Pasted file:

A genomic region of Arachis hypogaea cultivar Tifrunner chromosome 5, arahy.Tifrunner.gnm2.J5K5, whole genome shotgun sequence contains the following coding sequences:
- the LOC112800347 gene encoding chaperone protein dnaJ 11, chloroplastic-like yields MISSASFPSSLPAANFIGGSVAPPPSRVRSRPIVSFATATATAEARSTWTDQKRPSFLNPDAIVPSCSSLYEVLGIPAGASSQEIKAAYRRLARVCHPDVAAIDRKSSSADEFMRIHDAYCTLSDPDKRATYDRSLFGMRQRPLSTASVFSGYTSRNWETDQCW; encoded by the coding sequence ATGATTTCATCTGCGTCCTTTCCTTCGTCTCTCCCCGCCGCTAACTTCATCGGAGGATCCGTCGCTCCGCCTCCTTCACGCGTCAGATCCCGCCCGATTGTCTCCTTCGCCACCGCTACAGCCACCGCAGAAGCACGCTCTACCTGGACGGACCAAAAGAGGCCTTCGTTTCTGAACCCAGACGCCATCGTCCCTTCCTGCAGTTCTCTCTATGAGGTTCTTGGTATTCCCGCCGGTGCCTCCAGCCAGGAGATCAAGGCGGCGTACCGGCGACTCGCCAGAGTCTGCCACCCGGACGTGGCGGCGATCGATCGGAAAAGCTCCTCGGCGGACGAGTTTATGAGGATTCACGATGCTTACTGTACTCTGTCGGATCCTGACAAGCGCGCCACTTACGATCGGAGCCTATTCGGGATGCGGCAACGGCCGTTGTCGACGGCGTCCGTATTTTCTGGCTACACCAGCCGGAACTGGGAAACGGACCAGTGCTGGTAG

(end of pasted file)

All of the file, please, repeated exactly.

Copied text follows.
A genomic region of Arachis hypogaea cultivar Tifrunner chromosome 5, arahy.Tifrunner.gnm2.J5K5, whole genome shotgun sequence contains the following coding sequences:
- the LOC112800347 gene encoding chaperone protein dnaJ 11, chloroplastic-like yields MISSASFPSSLPAANFIGGSVAPPPSRVRSRPIVSFATATATAEARSTWTDQKRPSFLNPDAIVPSCSSLYEVLGIPAGASSQEIKAAYRRLARVCHPDVAAIDRKSSSADEFMRIHDAYCTLSDPDKRATYDRSLFGMRQRPLSTASVFSGYTSRNWETDQCW; encoded by the coding sequence ATGATTTCATCTGCGTCCTTTCCTTCGTCTCTCCCCGCCGCTAACTTCATCGGAGGATCCGTCGCTCCGCCTCCTTCACGCGTCAGATCCCGCCCGATTGTCTCCTTCGCCACCGCTACAGCCACCGCAGAAGCACGCTCTACCTGGACGGACCAAAAGAGGCCTTCGTTTCTGAACCCAGACGCCATCGTCCCTTCCTGCAGTTCTCTCTATGAGGTTCTTGGTATTCCCGCCGGTGCCTCCAGCCAGGAGATCAAGGCGGCGTACCGGCGACTCGCCAGAGTCTGCCACCCGGACGTGGCGGCGATCGATCGGAAAAGCTCCTCGGCGGACGAGTTTATGAGGATTCACGATGCTTACTGTACTCTGTCGGATCCTGACAAGCGCGCCACTTACGATCGGAGCCTATTCGGGATGCGGCAACGGCCGTTGTCGACGGCGTCCGTATTTTCTGGCTACACCAGCCGGAACTGGGAAACGGACCAGTGCTGGTAG